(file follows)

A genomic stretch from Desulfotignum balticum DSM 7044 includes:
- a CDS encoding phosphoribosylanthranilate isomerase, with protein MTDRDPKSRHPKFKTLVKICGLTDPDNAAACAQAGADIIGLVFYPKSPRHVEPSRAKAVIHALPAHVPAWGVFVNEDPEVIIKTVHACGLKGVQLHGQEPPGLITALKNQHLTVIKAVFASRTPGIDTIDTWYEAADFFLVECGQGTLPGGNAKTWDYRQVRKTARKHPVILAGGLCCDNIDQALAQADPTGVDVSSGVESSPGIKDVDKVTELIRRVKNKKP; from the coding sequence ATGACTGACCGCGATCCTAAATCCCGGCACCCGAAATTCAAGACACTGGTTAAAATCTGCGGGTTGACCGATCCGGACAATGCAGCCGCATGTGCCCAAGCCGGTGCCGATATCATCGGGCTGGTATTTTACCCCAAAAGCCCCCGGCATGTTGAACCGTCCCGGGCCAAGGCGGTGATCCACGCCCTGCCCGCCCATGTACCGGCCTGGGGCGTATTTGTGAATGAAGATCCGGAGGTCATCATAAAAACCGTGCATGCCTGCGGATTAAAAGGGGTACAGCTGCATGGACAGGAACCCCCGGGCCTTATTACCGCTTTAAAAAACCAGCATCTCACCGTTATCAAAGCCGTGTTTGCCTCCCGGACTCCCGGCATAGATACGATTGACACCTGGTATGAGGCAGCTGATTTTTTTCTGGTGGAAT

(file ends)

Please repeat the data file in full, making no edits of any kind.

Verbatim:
A genomic stretch from Desulfotignum balticum DSM 7044 includes:
- a CDS encoding phosphoribosylanthranilate isomerase, with protein MTDRDPKSRHPKFKTLVKICGLTDPDNAAACAQAGADIIGLVFYPKSPRHVEPSRAKAVIHALPAHVPAWGVFVNEDPEVIIKTVHACGLKGVQLHGQEPPGLITALKNQHLTVIKAVFASRTPGIDTIDTWYEAADFFLVECGQGTLPGGNAKTWDYRQVRKTARKHPVILAGGLCCDNIDQALAQADPTGVDVSSGVESSPGIKDVDKVTELIRRVKNKKP; from the coding sequence ATGACTGACCGCGATCCTAAATCCCGGCACCCGAAATTCAAGACACTGGTTAAAATCTGCGGGTTGACCGATCCGGACAATGCAGCCGCATGTGCCCAAGCCGGTGCCGATATCATCGGGCTGGTATTTTACCCCAAAAGCCCCCGGCATGTTGAACCGTCCCGGGCCAAGGCGGTGATCCACGCCCTGCCCGCCCATGTACCGGCCTGGGGCGTATTTGTGAATGAAGATCCGGAGGTCATCATAAAAACCGTGCATGCCTGCGGATTAAAAGGGGTACAGCTGCATGGACAGGAACCCCCGGGCCTTATTACCGCTTTAAAAAACCAGCATCTCACCGTTATCAAAGCCGTGTTTGCCTCCCGGACTCCCGGCATAGATACGATTGACACCTGGTATGAGGCAGCTGATTTTTTTCTGGTGGAAT